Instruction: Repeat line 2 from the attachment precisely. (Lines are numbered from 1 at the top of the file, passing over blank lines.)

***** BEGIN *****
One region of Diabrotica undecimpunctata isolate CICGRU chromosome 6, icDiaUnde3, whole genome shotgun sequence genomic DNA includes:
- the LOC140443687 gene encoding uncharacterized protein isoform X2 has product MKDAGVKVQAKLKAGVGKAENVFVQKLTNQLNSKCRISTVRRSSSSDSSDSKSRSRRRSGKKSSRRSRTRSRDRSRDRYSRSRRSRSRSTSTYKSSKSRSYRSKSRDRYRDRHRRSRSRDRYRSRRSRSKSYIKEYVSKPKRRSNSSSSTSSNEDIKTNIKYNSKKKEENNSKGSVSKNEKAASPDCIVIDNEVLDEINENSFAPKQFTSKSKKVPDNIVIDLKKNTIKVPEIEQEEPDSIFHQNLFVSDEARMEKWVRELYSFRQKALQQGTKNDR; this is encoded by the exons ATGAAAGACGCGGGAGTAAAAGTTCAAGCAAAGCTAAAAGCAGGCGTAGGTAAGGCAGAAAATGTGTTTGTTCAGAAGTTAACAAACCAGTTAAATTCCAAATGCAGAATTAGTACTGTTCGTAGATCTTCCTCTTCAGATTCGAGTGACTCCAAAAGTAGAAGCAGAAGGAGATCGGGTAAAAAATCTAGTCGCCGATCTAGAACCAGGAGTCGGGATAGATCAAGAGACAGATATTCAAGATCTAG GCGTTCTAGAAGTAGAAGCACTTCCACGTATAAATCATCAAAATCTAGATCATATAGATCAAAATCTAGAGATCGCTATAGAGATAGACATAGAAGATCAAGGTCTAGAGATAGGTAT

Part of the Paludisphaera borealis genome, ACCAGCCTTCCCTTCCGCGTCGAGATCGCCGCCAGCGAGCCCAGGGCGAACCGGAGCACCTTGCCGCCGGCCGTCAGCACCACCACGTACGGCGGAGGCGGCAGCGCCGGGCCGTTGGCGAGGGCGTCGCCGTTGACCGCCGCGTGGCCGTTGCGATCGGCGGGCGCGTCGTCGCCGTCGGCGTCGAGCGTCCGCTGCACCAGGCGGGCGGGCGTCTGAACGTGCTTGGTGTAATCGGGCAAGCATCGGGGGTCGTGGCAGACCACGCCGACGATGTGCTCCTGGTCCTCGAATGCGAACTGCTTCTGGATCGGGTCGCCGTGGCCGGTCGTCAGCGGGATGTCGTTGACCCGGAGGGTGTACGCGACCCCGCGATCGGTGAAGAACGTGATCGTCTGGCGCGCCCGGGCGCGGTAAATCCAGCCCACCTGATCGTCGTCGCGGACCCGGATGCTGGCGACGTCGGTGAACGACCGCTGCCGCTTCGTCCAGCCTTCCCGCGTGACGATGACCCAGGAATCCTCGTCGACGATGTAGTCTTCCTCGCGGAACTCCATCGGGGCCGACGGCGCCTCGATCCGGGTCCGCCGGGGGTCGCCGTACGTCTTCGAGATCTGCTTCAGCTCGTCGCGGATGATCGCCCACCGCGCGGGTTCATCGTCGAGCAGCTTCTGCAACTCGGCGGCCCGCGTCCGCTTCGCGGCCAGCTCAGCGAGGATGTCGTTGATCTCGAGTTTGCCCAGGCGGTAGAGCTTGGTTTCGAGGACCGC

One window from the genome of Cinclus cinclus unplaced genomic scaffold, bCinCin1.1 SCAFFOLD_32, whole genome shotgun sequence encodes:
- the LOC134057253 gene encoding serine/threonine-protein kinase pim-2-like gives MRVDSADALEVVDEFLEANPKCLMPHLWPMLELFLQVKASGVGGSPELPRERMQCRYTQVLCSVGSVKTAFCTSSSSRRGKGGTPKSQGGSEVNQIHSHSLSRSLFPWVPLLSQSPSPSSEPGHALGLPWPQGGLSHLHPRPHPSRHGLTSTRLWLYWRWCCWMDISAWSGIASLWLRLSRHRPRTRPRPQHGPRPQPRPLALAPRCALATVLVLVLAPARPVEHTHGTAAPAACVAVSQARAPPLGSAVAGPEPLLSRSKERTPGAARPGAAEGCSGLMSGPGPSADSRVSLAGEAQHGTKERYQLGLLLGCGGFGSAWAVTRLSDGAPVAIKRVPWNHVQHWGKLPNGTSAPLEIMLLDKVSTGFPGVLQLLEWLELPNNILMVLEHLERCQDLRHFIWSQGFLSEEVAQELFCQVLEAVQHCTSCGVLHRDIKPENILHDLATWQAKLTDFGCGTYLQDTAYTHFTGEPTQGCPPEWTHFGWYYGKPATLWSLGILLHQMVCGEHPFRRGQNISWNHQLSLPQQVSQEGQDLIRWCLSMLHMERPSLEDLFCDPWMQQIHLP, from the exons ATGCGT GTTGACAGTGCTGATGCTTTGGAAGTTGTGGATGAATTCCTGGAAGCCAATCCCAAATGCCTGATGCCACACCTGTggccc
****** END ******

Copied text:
- the LOC140443687 gene encoding uncharacterized protein isoform X2 has product MKDAGVKVQAKLKAGVGKAENVFVQKLTNQLNSKCRISTVRRSSSSDSSDSKSRSRRRSGKKSSRRSRTRSRDRSRDRYSRSRRSRSRSTSTYKSSKSRSYRSKSRDRYRDRHRRSRSRDRYRSRRSRSKSYIKEYVSKPKRRSNSSSSTSSNEDIKTNIKYNSKKKEENNSKGSVSKNEKAASPDCIVIDNEVLDEINENSFAPKQFTSKSKKVPDNIVIDLKKNTIKVPEIEQEEPDSIFHQNLFVSDEARMEKWVRELYSFRQKALQQGTKNDR; this is encoded by the exons ATGAAAGACGCGGGAGTAAAAGTTCAAGCAAAGCTAAAAGCAGGCGTAGGTAAGGCAGAAAATGTGTTTGTTCAGAAGTTAACAAACCAGTTAAATTCCAAATGCAGAATTAGTACTGTTCGTAGATCTTCCTCTTCAGATTCGAGTGACTCCAAAAGTAGAAGCAGAAGGAGATCGGGTAAAAAATCTAGTCGCCGATCTAGAACCAGGAGTCGGGATAGATCAAGAGACAGATATTCAAGATCTAG GCGTTCTAGAAGTAGAAGCACTTCCACGTATAAATCATCAAAATCTAGATCATATAGATCAAAATCTAGAGATCGCTATAGAGATAGACATAGAAGATCAAGGTCTAGAGATAGGTAT